For someone like me, who is in the primitive stages of a raw food lifestyle and relies on raw nuts, seaweed, and fruit to curb my appetite, perhaps because the skills necessary to create something beyond a simple kale salad are too complex, eating at 118 Degrees made me feel like a cave man who just discovered In-N-Out. Instant gratification and deliciousness beyond what my senses have previously comprehended. Plus, it’s a relatively cheap eat considering their focus on fresh ingredients.
Located in Costa Mesa’s The Camp, wedged neatly between Umami Burger and Milk + Honey, is a vegan restaurant which serves gourmet dishes, all cooked at temperatures below 118 degrees (aha!) in order to retain essential nutrients and enzymes. Everything from Mexican fare such as New Age Quesadillas, and Sweet Corn Tamales made with sweet corn masa stuffed with portobello mushrooms, to Italian garb such as Florentine Lasagna and Pesto Tortellini and rich desserts like the Fresh Fruit cobbler made of pecan crust are creatively prepared with organic ingredients, whenever possible. And the best part? When you order coffee, they give you a healthy amount of Brazil Nut milk, which required the chefs to soak the nuts for hours, blend until smooth and meticulously strain through a cheese cloth so that no small pieces make it’s way into the coffee.
One plate at a time, 118 Degrees seems to be changing the preconceived notions of how raw food should taste: not like the mistress to the traditional cooked dish of its kind, but as a reinvention of the plethora of locally grown fresh ingredients. I stared at The Buddha’s Bowl for minutes before digging into the Miso noodles marinated in curry dressing atop a bed of Swiss chard, with curried cauliflower, and shitake and enoki mushrooms generously tucked throughout, like little nuggets of gold. My cave man perception of raw food excitedly thought: How. Is. Raw? No taste raw.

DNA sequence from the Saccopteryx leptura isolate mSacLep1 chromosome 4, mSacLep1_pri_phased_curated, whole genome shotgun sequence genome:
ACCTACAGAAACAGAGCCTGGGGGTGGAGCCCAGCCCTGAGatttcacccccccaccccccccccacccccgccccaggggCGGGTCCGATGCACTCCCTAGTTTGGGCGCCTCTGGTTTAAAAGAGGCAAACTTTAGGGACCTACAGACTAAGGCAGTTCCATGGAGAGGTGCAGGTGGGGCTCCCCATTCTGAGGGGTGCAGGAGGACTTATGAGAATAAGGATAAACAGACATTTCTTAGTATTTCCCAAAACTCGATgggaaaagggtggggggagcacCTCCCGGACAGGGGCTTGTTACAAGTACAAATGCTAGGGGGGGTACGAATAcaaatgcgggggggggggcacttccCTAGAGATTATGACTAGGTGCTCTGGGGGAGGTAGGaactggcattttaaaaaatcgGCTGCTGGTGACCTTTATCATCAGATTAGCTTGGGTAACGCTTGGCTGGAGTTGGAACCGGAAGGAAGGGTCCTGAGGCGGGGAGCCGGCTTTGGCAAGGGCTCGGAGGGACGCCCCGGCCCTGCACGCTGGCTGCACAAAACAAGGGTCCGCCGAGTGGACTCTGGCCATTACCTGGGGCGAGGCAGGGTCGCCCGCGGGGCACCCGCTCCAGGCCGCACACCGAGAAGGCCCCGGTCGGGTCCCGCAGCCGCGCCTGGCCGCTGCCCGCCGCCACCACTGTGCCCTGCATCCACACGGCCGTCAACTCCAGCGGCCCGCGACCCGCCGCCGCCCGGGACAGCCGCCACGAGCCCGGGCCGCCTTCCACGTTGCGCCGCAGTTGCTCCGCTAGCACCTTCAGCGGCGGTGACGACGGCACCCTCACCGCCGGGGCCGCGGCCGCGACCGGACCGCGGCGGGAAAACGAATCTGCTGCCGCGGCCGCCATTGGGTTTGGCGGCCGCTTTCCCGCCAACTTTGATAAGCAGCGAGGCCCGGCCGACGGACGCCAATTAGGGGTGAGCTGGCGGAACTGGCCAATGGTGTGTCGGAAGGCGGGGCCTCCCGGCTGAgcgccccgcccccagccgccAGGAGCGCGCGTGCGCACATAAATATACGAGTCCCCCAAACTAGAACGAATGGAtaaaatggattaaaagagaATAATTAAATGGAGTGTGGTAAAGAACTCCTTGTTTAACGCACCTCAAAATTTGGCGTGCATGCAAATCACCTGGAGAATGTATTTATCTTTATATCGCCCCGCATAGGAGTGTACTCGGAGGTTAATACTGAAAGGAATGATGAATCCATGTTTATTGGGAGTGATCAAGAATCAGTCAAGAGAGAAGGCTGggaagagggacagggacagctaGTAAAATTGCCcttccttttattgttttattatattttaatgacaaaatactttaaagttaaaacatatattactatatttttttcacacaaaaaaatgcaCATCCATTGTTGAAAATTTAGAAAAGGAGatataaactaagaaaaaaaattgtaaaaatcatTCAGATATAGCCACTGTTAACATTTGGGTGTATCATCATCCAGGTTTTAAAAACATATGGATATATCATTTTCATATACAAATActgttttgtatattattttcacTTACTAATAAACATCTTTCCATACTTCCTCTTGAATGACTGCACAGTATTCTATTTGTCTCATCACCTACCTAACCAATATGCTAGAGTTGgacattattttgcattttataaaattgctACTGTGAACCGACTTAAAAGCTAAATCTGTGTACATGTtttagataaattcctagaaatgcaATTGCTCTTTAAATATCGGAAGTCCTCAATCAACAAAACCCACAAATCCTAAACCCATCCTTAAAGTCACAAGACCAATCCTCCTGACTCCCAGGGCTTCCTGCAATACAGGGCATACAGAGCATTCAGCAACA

A delectable rendition, Dos Tacos plate pairs a satisfying crunchy taco inside a chili flax shell, which has a faint sweetness that pairs well with the dish’s spicy Rojo salsa, with a zesty cilantro corn salad and guacamole, portobello mushrooms, julienne carrots, and red and green peppers. Although there was no carne asada to be found, there was still that moment amidst the messiness inherent to any Mexican dish, vegan or not, when I looked at the taco and thought: You taste awesome. Where is that flavor coming from? And before I could identify its source, I devoured it. But it was probably the cilantro corn salad: a mixture of spinach, cucumber, and corn that mixed nicely with a sprouted nut sour cream.
The real magic at 118 Degrees, though, is the chocolate cheesecake. If I had any doubts about plant-based desserts, they vanished as quickly as the cheesecake on my plate. Made with avocado and cacao, topped with sliced strawberries and a generous drizzle of macadamia nut cream, the cheesecake couldn’t get more real than the housewives of Orange County, Florida’s Orange Juice or Slim Shady, the real Slim Shady. That being said, I am amazed to say that I left a raw vegan restaurant feeling satisfied and healthy. No ingredients in any dish on the menu are processed, resulting in an absolute joy for the tastebuds. Dining at 118 Degrees may leave you more than satisfied, but also reconsidering what real food actually is.
Mile-High Club First-Class Business Class Economy
Check ‘em out at:
2981 Bristol St
Costa Mesa, CA 92626
Photgraphy by Dominique Boubion